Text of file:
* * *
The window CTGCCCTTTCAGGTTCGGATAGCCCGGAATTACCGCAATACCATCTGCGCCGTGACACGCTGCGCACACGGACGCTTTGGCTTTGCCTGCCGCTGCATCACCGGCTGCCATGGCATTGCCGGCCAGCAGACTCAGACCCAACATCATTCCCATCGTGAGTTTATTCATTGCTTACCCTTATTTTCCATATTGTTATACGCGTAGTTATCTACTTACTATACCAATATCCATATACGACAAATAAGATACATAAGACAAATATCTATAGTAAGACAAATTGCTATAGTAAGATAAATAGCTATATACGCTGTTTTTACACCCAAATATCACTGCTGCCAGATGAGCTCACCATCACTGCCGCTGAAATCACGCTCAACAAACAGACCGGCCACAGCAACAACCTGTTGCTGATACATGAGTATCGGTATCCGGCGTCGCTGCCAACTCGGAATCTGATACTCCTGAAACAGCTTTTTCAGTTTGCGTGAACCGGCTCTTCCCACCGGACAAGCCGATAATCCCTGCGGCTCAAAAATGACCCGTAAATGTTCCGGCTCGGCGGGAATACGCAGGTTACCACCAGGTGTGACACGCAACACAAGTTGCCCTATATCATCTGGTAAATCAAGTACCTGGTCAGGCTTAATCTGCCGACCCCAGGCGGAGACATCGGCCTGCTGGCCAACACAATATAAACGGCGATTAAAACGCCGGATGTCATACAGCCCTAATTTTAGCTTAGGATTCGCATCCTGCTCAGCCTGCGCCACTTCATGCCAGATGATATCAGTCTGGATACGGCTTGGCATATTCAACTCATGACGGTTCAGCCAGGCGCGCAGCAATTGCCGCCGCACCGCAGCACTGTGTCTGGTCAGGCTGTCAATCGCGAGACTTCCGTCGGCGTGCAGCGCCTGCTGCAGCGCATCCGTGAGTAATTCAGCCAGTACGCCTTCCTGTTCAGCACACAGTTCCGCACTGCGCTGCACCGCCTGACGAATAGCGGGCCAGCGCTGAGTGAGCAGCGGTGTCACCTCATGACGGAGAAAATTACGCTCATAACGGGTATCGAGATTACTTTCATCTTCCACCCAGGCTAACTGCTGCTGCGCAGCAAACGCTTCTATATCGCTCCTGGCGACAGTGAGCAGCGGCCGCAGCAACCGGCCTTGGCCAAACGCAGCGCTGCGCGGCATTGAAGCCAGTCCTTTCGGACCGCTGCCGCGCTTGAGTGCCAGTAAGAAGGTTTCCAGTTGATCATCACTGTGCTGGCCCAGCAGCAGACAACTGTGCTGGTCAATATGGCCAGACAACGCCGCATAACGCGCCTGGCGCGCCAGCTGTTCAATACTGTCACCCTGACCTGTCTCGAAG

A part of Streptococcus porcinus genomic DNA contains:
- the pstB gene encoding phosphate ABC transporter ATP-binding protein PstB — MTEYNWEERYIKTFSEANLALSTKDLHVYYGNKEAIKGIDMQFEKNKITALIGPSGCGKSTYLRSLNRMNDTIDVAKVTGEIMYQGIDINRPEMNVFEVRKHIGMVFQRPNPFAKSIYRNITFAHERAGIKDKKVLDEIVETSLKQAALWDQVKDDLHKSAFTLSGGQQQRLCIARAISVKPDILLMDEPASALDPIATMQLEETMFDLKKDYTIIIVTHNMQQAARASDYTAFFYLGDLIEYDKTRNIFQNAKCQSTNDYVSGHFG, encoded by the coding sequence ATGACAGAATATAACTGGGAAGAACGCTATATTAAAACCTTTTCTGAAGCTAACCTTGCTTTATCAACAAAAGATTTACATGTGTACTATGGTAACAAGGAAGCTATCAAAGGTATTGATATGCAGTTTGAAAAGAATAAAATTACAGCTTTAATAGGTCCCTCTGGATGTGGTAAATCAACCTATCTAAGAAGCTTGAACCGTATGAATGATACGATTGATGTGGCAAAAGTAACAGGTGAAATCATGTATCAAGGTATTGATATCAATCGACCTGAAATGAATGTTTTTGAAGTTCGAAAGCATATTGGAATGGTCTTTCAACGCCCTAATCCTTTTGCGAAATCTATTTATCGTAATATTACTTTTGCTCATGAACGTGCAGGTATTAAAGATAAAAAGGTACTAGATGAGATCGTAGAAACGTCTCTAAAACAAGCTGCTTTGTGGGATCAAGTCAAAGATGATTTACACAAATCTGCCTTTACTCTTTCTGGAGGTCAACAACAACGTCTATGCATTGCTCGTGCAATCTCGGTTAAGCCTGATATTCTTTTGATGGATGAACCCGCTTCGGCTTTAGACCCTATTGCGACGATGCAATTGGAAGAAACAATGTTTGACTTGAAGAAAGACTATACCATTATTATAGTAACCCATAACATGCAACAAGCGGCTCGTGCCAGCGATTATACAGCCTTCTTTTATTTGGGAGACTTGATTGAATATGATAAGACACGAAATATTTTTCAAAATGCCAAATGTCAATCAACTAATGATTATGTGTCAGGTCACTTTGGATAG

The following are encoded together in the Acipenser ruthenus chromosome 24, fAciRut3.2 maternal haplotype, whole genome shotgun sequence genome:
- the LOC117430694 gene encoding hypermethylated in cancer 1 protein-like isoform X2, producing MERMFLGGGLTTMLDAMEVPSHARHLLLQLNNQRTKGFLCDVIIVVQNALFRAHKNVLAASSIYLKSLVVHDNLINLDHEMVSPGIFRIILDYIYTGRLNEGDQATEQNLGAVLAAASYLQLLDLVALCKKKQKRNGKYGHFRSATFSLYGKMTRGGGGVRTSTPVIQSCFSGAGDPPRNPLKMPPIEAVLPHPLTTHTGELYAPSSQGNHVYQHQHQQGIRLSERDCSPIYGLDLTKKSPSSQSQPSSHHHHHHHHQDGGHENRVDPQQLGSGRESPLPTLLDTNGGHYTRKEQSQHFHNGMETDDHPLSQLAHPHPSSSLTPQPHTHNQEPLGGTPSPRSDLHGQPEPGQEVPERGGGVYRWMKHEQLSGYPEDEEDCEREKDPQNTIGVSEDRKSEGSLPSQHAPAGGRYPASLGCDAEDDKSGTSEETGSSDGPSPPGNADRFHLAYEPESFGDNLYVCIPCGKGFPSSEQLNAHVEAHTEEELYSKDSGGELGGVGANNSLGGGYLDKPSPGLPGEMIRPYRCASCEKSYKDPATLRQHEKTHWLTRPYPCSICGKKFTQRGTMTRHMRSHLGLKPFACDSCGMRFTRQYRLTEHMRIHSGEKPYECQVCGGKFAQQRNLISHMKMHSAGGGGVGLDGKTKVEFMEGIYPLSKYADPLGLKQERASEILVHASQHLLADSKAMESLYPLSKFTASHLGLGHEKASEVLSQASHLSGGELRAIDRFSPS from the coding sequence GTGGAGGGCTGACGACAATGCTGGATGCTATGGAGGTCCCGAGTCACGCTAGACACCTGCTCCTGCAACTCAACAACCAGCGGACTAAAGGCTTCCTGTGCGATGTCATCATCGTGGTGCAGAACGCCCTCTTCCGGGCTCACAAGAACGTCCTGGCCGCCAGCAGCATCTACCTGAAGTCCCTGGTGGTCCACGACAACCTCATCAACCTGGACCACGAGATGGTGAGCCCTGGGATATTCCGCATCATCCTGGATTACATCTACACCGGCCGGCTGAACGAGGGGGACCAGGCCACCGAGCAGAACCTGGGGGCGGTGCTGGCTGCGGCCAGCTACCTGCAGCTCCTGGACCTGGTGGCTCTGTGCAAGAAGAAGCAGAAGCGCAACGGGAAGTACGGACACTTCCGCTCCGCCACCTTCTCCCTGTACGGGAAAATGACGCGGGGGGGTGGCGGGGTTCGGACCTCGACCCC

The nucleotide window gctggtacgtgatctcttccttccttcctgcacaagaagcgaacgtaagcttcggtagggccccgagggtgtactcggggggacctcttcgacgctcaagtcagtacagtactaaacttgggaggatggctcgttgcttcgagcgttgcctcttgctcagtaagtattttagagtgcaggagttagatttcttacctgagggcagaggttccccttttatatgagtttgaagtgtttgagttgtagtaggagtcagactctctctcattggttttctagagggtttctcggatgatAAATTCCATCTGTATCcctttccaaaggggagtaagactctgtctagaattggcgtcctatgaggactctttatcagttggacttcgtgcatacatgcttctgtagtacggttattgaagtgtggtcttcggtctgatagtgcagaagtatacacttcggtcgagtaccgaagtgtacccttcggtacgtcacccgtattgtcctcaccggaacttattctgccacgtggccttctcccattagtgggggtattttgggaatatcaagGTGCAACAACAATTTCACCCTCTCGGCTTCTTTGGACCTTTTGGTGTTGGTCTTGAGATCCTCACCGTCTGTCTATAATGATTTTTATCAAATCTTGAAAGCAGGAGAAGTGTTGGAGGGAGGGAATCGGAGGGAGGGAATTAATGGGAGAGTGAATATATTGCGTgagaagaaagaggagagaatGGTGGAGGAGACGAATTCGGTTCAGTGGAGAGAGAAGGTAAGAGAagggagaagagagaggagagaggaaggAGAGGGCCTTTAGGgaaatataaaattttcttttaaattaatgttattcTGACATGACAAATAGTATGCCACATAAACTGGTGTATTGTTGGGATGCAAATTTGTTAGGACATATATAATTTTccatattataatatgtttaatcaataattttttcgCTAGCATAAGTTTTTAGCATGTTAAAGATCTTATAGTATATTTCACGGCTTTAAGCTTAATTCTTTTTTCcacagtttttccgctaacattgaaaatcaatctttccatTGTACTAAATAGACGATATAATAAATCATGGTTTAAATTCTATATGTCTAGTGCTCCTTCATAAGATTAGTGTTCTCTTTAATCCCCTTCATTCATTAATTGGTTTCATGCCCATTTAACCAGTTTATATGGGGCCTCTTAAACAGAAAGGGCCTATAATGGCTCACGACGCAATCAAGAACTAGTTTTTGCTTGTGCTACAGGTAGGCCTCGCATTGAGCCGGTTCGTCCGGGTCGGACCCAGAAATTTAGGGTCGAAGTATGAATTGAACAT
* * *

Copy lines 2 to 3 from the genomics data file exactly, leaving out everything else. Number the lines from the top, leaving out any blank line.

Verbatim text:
A part of Streptococcus porcinus genomic DNA contains:
- the pstB gene encoding phosphate ABC transporter ATP-binding protein PstB — MTEYNWEERYIKTFSEANLALSTKDLHVYYGNKEAIKGIDMQFEKNKITALIGPSGCGKSTYLRSLNRMNDTIDVAKVTGEIMYQGIDINRPEMNVFEVRKHIGMVFQRPNPFAKSIYRNITFAHERAGIKDKKVLDEIVETSLKQAALWDQVKDDLHKSAFTLSGGQQQRLCIARAISVKPDILLMDEPASALDPIATMQLEETMFDLKKDYTIIIVTHNMQQAARASDYTAFFYLGDLIEYDKTRNIFQNAKCQSTNDYVSGHFG, encoded by the coding sequence ATGACAGAATATAACTGGGAAGAACGCTATATTAAAACCTTTTCTGAAGCTAACCTTGCTTTATCAACAAAAGATTTACATGTGTACTATGGTAACAAGGAAGCTATCAAAGGTATTGATATGCAGTTTGAAAAGAATAAAATTACAGCTTTAATAGGTCCCTCTGGATGTGGTAAATCAACCTATCTAAGAAGCTTGAACCGTATGAATGATACGATTGATGTGGCAAAAGTAACAGGTGAAATCATGTATCAAGGTATTGATATCAATCGACCTGAAATGAATGTTTTTGAAGTTCGAAAGCATATTGGAATGGTCTTTCAACGCCCTAATCCTTTTGCGAAATCTATTTATCGTAATATTACTTTTGCTCATGAACGTGCAGGTATTAAAGATAAAAAGGTACTAGATGAGATCGTAGAAACGTCTCTAAAACAAGCTGCTTTGTGGGATCAAGTCAAAGATGATTTACACAAATCTGCCTTTACTCTTTCTGGAGGTCAACAACAACGTCTATGCATTGCTCGTGCAATCTCGGTTAAGCCTGATATTCTTTTGATGGATGAACCCGCTTCGGCTTTAGACCCTATTGCGACGATGCAATTGGAAGAAACAATGTTTGACTTGAAGAAAGACTATACCATTATTATAGTAACCCATAACATGCAACAAGCGGCTCGTGCCAGCGATTATACAGCCTTCTTTTATTTGGGAGACTTGATTGAATATGATAAGACACGAAATATTTTTCAAAATGCCAAATGTCAATCAACTAATGATTATGTGTCAGGTCACTTTGGATAG